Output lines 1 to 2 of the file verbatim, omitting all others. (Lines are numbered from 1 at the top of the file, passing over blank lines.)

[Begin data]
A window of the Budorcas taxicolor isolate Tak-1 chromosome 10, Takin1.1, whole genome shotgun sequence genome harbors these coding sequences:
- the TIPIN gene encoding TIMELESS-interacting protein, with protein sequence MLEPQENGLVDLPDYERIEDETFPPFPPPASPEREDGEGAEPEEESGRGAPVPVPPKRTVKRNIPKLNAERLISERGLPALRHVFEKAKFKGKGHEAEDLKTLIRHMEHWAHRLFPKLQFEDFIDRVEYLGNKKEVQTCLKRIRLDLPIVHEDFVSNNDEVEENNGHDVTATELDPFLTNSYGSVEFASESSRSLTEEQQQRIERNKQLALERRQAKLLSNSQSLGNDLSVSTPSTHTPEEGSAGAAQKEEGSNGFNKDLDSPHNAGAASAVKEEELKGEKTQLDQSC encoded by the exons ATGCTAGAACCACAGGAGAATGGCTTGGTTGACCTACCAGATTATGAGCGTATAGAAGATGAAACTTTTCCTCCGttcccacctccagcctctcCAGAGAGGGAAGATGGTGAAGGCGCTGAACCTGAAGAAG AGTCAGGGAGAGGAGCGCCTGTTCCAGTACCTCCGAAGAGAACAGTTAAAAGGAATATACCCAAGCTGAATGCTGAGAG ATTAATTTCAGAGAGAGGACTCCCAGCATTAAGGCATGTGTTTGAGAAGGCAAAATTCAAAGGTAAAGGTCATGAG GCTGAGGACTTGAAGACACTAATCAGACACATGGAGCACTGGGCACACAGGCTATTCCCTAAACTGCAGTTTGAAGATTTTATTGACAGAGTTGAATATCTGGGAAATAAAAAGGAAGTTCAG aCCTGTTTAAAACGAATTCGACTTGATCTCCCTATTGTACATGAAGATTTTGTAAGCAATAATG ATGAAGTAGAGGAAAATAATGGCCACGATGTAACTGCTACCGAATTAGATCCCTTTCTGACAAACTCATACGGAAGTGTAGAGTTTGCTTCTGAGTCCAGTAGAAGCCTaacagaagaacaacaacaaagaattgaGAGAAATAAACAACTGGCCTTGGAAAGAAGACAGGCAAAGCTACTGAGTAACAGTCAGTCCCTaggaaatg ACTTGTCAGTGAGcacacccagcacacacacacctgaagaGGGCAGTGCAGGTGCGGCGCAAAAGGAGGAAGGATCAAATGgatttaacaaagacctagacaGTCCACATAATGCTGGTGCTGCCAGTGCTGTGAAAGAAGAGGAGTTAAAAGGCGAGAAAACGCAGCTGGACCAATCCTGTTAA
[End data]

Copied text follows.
A window of the Budorcas taxicolor isolate Tak-1 chromosome 10, Takin1.1, whole genome shotgun sequence genome harbors these coding sequences:
- the TIPIN gene encoding TIMELESS-interacting protein, with protein sequence MLEPQENGLVDLPDYERIEDETFPPFPPPASPEREDGEGAEPEEESGRGAPVPVPPKRTVKRNIPKLNAERLISERGLPALRHVFEKAKFKGKGHEAEDLKTLIRHMEHWAHRLFPKLQFEDFIDRVEYLGNKKEVQTCLKRIRLDLPIVHEDFVSNNDEVEENNGHDVTATELDPFLTNSYGSVEFASESSRSLTEEQQQRIERNKQLALERRQAKLLSNSQSLGNDLSVSTPSTHTPEEGSAGAAQKEEGSNGFNKDLDSPHNAGAASAVKEEELKGEKTQLDQSC encoded by the exons ATGCTAGAACCACAGGAGAATGGCTTGGTTGACCTACCAGATTATGAGCGTATAGAAGATGAAACTTTTCCTCCGttcccacctccagcctctcCAGAGAGGGAAGATGGTGAAGGCGCTGAACCTGAAGAAG AGTCAGGGAGAGGAGCGCCTGTTCCAGTACCTCCGAAGAGAACAGTTAAAAGGAATATACCCAAGCTGAATGCTGAGAG ATTAATTTCAGAGAGAGGACTCCCAGCATTAAGGCATGTGTTTGAGAAGGCAAAATTCAAAGGTAAAGGTCATGAG GCTGAGGACTTGAAGACACTAATCAGACACATGGAGCACTGGGCACACAGGCTATTCCCTAAACTGCAGTTTGAAGATTTTATTGACAGAGTTGAATATCTGGGAAATAAAAAGGAAGTTCAG aCCTGTTTAAAACGAATTCGACTTGATCTCCCTATTGTACATGAAGATTTTGTAAGCAATAATG ATGAAGTAGAGGAAAATAATGGCCACGATGTAACTGCTACCGAATTAGATCCCTTTCTGACAAACTCATACGGAAGTGTAGAGTTTGCTTCTGAGTCCAGTAGAAGCCTaacagaagaacaacaacaaagaattgaGAGAAATAAACAACTGGCCTTGGAAAGAAGACAGGCAAAGCTACTGAGTAACAGTCAGTCCCTaggaaatg ACTTGTCAGTGAGcacacccagcacacacacacctgaagaGGGCAGTGCAGGTGCGGCGCAAAAGGAGGAAGGATCAAATGgatttaacaaagacctagacaGTCCACATAATGCTGGTGCTGCCAGTGCTGTGAAAGAAGAGGAGTTAAAAGGCGAGAAAACGCAGCTGGACCAATCCTGTTAA